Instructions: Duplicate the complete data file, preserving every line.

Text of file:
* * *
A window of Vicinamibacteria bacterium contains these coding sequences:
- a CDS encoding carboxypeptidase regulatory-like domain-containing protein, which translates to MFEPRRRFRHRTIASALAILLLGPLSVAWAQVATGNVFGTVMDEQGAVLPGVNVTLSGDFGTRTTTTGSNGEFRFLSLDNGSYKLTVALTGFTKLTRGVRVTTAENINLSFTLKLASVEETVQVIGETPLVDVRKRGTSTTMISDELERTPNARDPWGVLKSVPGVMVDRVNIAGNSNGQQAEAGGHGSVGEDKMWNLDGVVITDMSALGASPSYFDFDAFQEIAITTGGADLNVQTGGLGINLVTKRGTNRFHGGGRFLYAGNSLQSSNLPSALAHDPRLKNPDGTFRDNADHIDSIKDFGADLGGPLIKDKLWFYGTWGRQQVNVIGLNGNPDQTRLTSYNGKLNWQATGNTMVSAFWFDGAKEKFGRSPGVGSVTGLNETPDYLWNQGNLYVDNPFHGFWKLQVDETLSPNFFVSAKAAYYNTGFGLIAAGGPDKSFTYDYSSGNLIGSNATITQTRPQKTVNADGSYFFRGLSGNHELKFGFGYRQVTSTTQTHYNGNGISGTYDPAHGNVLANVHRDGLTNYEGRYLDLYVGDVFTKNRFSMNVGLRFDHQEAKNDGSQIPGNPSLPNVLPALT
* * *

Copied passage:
A window of Vicinamibacteria bacterium contains these coding sequences:
- a CDS encoding carboxypeptidase regulatory-like domain-containing protein, which translates to MFEPRRRFRHRTIASALAILLLGPLSVAWAQVATGNVFGTVMDEQGAVLPGVNVTLSGDFGTRTTTTGSNGEFRFLSLDNGSYKLTVALTGFTKLTRGVRVTTAENINLSFTLKLASVEETVQVIGETPLVDVRKRGTSTTMISDELERTPNARDPWGVLKSVPGVMVDRVNIAGNSNGQQAEAGGHGSVGEDKMWNLDGVVITDMSALGASPSYFDFDAFQEIAITTGGADLNVQTGGLGINLVTKRGTNRFHGGGRFLYAGNSLQSSNLPSALAHDPRLKNPDGTFRDNADHIDSIKDFGADLGGPLIKDKLWFYGTWGRQQVNVIGLNGNPDQTRLTSYNGKLNWQATGNTMVSAFWFDGAKEKFGRSPGVGSVTGLNETPDYLWNQGNLYVDNPFHGFWKLQVDETLSPNFFVSAKAAYYNTGFGLIAAGGPDKSFTYDYSSGNLIGSNATITQTRPQKTVNADGSYFFRGLSGNHELKFGFGYRQVTSTTQTHYNGNGISGTYDPAHGNVLANVHRDGLTNYEGRYLDLYVGDVFTKNRFSMNVGLRFDHQEAKNDGSQIPGNPSLPNVLPALT